China’s central bank wants to ban the issuance and sale of competing digital yuan tokens.
The PBOC provides for severe penalties for entities that create digital tokens to the value of the yuan.
The bill will be an update to the country’s 2003 central bank laws.
The Trust Project is an international consortium of news organizations based on transparency standards
With another cryptocurrency-related ban, China’s central bank is now accepting public comment on a bill that seeks to pave the way for the digital yuan.
In 2017, the Chinese ban on ICOs and crypto trading created a shock wave in the market. Since then, the country’s authorities have continued to impose restrictions on cryptocurrency trading.
PBOC plans tough penalties for cryptocurrency issuers
According to a bill released on October 23, the People’s Bank of China (PBOC) is calling for public comment on its plan to ban the issuance of cryptocurrencies.
In the document, we find the following extract:
No unit or individual is allowed to create or resell tokens, coupons and digital tokens to replace the circulation of Chinese yuan in the market.
As part of this project, the PBOC defined the yuan as both a physical bank note and its digital equivalent. With ICOs already banned, it looks like the latest law could target stablecoin issuers or entities that create tokens that are seen as competitors to the yuan.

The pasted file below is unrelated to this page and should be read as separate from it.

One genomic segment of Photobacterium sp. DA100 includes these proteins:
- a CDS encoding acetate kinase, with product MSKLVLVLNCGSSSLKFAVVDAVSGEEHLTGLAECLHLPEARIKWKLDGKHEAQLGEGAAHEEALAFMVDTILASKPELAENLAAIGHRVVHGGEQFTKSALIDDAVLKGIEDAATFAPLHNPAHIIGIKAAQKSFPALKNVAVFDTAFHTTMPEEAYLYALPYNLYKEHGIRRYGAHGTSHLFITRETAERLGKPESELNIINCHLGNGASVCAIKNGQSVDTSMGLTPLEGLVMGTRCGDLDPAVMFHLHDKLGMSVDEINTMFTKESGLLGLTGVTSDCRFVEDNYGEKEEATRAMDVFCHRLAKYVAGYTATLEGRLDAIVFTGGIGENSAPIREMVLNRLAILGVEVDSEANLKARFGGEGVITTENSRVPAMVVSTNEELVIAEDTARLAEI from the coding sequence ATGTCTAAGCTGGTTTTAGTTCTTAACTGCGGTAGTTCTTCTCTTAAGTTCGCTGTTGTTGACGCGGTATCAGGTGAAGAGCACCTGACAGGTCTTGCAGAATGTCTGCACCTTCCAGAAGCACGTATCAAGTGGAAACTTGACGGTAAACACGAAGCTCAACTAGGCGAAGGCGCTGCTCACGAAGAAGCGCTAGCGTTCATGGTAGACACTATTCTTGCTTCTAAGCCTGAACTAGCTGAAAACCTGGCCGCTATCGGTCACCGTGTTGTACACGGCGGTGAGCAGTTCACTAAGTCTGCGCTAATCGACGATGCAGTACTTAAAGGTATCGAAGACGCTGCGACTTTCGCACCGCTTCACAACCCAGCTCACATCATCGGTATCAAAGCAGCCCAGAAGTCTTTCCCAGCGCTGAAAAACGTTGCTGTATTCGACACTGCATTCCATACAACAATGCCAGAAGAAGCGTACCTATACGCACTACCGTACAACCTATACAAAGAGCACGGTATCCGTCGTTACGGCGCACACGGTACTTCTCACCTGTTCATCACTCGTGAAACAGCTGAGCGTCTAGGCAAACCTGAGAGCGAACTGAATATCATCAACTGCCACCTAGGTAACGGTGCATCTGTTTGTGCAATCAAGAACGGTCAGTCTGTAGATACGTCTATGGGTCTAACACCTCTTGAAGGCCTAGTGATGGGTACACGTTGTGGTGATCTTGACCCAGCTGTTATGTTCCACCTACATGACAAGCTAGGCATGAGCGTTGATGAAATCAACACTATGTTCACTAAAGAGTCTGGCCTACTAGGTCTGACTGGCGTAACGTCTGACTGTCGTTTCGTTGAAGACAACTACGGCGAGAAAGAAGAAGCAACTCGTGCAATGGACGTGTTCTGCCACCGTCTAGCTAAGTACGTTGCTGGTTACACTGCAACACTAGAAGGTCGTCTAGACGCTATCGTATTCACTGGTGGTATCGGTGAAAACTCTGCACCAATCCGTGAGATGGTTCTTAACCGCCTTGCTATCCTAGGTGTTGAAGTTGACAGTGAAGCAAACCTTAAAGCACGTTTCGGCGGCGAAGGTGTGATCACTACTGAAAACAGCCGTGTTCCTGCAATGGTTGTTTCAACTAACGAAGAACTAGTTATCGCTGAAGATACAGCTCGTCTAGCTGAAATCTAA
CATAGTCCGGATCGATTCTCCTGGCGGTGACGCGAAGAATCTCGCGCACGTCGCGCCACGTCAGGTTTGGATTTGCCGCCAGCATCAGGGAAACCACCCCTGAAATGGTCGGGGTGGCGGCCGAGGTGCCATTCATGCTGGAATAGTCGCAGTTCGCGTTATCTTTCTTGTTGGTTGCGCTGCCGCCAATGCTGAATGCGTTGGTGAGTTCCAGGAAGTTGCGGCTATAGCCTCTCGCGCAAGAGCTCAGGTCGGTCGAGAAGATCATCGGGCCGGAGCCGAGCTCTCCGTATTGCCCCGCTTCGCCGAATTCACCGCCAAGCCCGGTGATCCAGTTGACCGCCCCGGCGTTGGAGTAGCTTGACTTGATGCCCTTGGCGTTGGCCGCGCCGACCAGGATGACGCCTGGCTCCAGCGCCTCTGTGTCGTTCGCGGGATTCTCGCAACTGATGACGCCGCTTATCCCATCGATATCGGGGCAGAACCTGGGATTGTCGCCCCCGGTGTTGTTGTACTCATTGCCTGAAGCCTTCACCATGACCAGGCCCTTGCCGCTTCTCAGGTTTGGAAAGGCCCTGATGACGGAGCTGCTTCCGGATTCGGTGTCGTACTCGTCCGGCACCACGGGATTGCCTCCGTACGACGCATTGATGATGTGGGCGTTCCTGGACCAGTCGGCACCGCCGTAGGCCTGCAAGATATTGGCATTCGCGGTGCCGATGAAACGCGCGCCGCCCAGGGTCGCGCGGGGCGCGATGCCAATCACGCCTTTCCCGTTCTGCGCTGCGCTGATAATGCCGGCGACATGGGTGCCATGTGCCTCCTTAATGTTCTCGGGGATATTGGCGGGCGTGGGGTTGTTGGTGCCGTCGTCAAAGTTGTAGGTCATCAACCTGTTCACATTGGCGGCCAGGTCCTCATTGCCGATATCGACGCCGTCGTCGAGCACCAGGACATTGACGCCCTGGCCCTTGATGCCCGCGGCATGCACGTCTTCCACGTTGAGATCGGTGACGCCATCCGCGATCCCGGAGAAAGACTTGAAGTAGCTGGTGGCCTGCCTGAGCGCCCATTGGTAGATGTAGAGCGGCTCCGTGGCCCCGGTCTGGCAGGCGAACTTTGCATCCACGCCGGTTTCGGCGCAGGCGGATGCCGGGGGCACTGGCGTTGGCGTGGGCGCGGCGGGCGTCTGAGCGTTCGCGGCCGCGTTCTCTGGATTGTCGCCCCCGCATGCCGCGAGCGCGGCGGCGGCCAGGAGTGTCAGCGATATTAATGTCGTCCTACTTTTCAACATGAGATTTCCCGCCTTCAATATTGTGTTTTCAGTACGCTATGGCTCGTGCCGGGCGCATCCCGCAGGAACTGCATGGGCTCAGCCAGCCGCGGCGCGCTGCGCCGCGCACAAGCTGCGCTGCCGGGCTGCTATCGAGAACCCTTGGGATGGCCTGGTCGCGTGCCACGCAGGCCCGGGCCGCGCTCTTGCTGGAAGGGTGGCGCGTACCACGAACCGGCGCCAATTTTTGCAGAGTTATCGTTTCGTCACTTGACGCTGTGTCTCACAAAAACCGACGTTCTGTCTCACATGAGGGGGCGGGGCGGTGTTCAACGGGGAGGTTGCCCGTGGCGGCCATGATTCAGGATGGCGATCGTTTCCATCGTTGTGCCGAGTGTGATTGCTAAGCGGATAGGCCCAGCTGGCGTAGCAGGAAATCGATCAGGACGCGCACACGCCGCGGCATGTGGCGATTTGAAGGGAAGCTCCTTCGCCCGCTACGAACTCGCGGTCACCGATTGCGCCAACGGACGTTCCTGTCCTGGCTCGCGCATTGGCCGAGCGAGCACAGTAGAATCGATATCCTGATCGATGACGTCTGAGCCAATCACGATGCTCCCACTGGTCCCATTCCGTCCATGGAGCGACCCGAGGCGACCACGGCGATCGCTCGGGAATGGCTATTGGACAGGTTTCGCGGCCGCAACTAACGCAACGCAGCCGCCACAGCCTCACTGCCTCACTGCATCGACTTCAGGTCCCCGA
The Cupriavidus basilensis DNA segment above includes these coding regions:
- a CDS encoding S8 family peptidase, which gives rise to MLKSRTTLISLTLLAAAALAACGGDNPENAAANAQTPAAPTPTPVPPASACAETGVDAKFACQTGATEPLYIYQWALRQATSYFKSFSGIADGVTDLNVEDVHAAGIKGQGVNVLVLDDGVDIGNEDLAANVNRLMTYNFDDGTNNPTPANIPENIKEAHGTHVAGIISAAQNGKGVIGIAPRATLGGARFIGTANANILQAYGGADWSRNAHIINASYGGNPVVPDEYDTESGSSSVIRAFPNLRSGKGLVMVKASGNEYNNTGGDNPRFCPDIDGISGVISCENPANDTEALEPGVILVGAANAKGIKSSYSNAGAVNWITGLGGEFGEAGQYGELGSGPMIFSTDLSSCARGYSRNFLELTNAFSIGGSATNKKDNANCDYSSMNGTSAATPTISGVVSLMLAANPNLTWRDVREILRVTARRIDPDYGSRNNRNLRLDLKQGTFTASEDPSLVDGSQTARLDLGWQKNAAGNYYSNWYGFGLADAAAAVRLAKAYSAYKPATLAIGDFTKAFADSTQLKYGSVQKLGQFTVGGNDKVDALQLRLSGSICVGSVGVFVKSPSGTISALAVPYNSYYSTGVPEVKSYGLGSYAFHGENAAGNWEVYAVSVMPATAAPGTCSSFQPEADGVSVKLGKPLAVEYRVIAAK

In addition, the bill also provides for a fine in the amount of five times the proceeds from the sale of these tokens. If the bill passes, the issuers of these digital assets will have to go out of business and forgo all income from the sale of crypto currencies.
In a tweet about it , Chinese journalist Colin Wu revealed that this news likely marks the first appearance of cryptocurrency-related issues in China’s official banking laws. The ban on issuing crypto currencies is one of many new amendments in the draft document that will likely replace the 2003 Central Bank Act.
It could be the first time that cryptocurrency has officially appeared in Chinese law.
By banning the issuance and sale of tokens that could compete with the digital yuan, it appears the PBOC is preparing for the release of its central bank’s digital currency.
As BeInCrypto previously reported, the country’s Digital Electronic Money (DCEP) project is currently undergoing multiple trials in major Chinese cities.
In early October, the Shenzhen government has made the airdrop tokens DCEP worth $ 1.5 million to 50 000. As of the end of September, the DCEP has reportedly made $ 160 million in payments from more than 3 million transactions.